doctorow — 2014-01-03T15:01:58-05:00 — #1
lexicat — 2014-01-03T15:18:07-05:00 — #2
Gonna plug Richard Levins' essay "Preparing for Uncertainty" in the journal Ecosystem Health (volume 1, issue 1) as a very relevant and more in-depth take on these kinds of strategies.
silkox1 — 2014-01-03T18:30:59-05:00 — #3
Do you happen to have a copy you could share? The journal's web page only goes back to Volume 3, 1997.
ohbejoyful — 2014-01-03T18:36:13-05:00 — #4
Both Accuracy and Resilience assume the user has resources to put towards the dealing with the outcome. Sometimes what looks like Denial is just a person of no means.
lexicat — 2014-01-03T19:00:18-05:00 — #5
Well… I'll meet you part way and say (1) the full citation is Levins, R. (1995). Preparing for uncertainty. Ecosystem Health, 1(1):47–57, and (2) inter-library loan is your friend (at either academic or public libraries).
Best wishes, and happy new year.
fangxianfu — 2014-01-03T21:14:47-05:00 — #6
Perhaps it's working in insurance that's done it to me, but whenever I read these sorts of articles I find it completely bizarre that this isn't how everyone thinks! We call it "risk management", and personally I think the more people apply those principles to everyday life, the better-off they'll be. The process is applicable to almost any event with a probability of happening or not, including in the future. (Incidentally, my favourite example of this sort of thing not being used most people is their bizarre and irrational fear of their child being abducted.)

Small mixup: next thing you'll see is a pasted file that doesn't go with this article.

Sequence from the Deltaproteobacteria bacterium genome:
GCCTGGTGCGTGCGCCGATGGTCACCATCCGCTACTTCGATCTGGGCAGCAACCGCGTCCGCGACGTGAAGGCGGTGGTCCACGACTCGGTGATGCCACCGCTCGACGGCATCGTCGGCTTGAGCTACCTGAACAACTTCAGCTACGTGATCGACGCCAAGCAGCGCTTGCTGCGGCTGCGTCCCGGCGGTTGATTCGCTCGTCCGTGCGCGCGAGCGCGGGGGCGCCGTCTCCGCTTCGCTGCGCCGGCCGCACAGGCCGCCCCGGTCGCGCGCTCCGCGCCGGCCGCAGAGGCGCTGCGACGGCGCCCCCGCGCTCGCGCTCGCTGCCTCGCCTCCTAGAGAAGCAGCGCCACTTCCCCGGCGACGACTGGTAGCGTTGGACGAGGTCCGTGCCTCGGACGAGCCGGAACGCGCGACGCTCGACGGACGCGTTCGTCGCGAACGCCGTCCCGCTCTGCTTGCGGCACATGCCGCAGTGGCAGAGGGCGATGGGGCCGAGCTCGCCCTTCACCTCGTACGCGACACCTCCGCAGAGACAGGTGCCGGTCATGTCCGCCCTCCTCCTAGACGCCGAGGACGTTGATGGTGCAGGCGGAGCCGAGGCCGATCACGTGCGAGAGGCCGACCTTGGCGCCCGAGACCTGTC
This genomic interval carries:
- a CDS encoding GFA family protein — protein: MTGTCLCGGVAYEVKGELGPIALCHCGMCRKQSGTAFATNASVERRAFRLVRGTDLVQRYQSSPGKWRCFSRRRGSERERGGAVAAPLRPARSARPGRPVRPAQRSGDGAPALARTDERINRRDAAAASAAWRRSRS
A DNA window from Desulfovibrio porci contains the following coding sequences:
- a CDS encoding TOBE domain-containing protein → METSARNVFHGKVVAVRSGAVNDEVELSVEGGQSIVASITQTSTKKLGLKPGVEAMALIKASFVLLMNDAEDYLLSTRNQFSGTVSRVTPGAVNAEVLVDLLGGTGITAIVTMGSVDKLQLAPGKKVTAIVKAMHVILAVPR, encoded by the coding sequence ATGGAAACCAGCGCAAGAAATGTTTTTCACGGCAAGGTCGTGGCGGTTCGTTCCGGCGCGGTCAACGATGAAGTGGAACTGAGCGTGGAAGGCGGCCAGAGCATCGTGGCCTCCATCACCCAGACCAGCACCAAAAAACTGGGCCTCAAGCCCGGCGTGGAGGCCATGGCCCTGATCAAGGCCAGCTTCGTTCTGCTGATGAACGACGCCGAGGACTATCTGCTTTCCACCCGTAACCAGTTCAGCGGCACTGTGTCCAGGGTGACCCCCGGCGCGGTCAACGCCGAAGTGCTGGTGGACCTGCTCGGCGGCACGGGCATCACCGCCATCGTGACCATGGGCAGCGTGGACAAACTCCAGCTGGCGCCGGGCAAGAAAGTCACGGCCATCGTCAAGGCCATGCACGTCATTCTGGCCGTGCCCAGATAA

In a nutshell, you a) identify the bad thing that might happen and what harm it might cause; b) identify the methods by which it can be prevented or its harm reduced; and c) implement those things that you consider to be cost-effective. People do parts of this process all the time, but they rarely string it all together in a way that makes any sense.
I often get called level-headed, but I don't sleep soundly because I'm a denier - it's because I know I've taken all the actions I could come up with to benefit the situation, and everything else is up to the universe.
kimmo — 2014-01-03T22:33:08-05:00 — #7
Your average Joe is completely fucking hopeless at judging risk. This is why the US has the TSA, and you can't legally ride a bike without a helmet in my country.
I'm inclined to think this risk illiteracy suits the powers that be just fine; they're constantly manipulating people's perceptions of risk, as a means of pushing buttons in the reptile brain. On a population level, folks can be thus controlled with predictable results.
Developing an informed appreciation of risk is one of the less obvious ways of freeing your mind, with a huge payoff; suddenly you notice all kinds of authorities lying through their teeth. If enough people took that step, we'd suddenly be a whole lot closer to democracy.
anansi133 — 2014-01-04T04:00:14-05:00 — #8
The first time I encountered this distinction was when everyone was planning "earthquake kits" in the wake of Katrina hitting NOLA. The temptation seemed to be to try to throw anything and everything into the kit that might possibly be useful in a disaster. The resulting mess was dismantled and parted out in the divorce (a far more likely disaster that there seems to be no preparing for!)
Since then, daily life has been enough of a disaster, it's hard not get denialist: who wants to think about things getting worse than this?
doctorow — 2014-01-08T15:02:00-05:00 — #9
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